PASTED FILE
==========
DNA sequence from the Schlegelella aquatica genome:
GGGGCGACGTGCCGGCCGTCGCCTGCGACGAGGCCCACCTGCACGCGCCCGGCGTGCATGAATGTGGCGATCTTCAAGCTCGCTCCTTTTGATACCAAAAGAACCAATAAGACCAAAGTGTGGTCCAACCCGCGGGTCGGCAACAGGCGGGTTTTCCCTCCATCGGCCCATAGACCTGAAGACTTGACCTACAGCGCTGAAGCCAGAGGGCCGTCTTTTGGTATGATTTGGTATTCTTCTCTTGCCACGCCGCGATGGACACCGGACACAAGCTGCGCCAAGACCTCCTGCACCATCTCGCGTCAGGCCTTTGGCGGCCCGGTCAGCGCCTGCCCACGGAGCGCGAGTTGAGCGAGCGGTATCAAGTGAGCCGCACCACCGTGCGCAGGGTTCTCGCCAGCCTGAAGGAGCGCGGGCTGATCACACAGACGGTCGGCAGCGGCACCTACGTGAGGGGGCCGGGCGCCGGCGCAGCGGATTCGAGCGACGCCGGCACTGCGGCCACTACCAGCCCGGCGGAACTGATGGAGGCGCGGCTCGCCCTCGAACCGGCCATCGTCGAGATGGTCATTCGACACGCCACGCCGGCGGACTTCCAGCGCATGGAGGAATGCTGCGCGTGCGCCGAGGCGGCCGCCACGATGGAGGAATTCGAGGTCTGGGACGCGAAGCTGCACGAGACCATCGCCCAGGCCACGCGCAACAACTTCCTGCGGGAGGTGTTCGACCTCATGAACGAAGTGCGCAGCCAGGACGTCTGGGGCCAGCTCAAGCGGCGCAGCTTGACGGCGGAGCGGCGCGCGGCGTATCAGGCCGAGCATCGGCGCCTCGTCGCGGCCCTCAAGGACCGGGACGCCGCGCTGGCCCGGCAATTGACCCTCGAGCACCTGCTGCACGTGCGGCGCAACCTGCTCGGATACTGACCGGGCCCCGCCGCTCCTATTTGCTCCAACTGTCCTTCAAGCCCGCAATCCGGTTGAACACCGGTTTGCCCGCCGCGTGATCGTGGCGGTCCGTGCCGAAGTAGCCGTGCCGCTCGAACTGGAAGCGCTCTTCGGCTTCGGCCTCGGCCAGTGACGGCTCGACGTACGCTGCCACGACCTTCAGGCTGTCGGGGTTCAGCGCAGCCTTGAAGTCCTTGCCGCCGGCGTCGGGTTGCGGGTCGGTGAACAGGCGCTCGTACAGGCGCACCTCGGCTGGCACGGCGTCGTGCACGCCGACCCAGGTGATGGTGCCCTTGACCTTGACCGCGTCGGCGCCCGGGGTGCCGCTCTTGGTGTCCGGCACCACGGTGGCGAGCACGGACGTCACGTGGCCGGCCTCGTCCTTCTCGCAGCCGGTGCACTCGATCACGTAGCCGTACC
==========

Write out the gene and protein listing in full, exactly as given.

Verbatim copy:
DNA sequence from the Schlegelella aquatica genome:
GGGGCGACGTGCCGGCCGTCGCCTGCGACGAGGCCCACCTGCACGCGCCCGGCGTGCATGAATGTGGCGATCTTCAAGCTCGCTCCTTTTGATACCAAAAGAACCAATAAGACCAAAGTGTGGTCCAACCCGCGGGTCGGCAACAGGCGGGTTTTCCCTCCATCGGCCCATAGACCTGAAGACTTGACCTACAGCGCTGAAGCCAGAGGGCCGTCTTTTGGTATGATTTGGTATTCTTCTCTTGCCACGCCGCGATGGACACCGGACACAAGCTGCGCCAAGACCTCCTGCACCATCTCGCGTCAGGCCTTTGGCGGCCCGGTCAGCGCCTGCCCACGGAGCGCGAGTTGAGCGAGCGGTATCAAGTGAGCCGCACCACCGTGCGCAGGGTTCTCGCCAGCCTGAAGGAGCGCGGGCTGATCACACAGACGGTCGGCAGCGGCACCTACGTGAGGGGGCCGGGCGCCGGCGCAGCGGATTCGAGCGACGCCGGCACTGCGGCCACTACCAGCCCGGCGGAACTGATGGAGGCGCGGCTCGCCCTCGAACCGGCCATCGTCGAGATGGTCATTCGACACGCCACGCCGGCGGACTTCCAGCGCATGGAGGAATGCTGCGCGTGCGCCGAGGCGGCCGCCACGATGGAGGAATTCGAGGTCTGGGACGCGAAGCTGCACGAGACCATCGCCCAGGCCACGCGCAACAACTTCCTGCGGGAGGTGTTCGACCTCATGAACGAAGTGCGCAGCCAGGACGTCTGGGGCCAGCTCAAGCGGCGCAGCTTGACGGCGGAGCGGCGCGCGGCGTATCAGGCCGAGCATCGGCGCCTCGTCGCGGCCCTCAAGGACCGGGACGCCGCGCTGGCCCGGCAATTGACCCTCGAGCACCTGCTGCACGTGCGGCGCAACCTGCTCGGATACTGACCGGGCCCCGCCGCTCCTATTTGCTCCAACTGTCCTTCAAGCCCGCAATCCGGTTGAACACCGGTTTGCCCGCCGCGTGATCGTGGCGGTCCGTGCCGAAGTAGCCGTGCCGCTCGAACTGGAAGCGCTCTTCGGCTTCGGCCTCGGCCAGTGACGGCTCGACGTACGCTGCCACGACCTTCAGGCTGTCGGGGTTCAGCGCAGCCTTGAAGTCCTTGCCGCCGGCGTCGGGTTGCGGGTCGGTGAACAGGCGCTCGTACAGGCGCACCTCGGCTGGCACGGCGTCGTGCACGCCGACCCAGGTGATGGTGCCCTTGACCTTGACCGCGTCGGCGCCCGGGGTGCCGCTCTTGGTGTCCGGCACCACGGTGGCGAGCACGGACGTCACGTGGCCGGCCTCGTCCTTCTCGCAGCCGGTGCACTCGATCACGTAGCCGTACC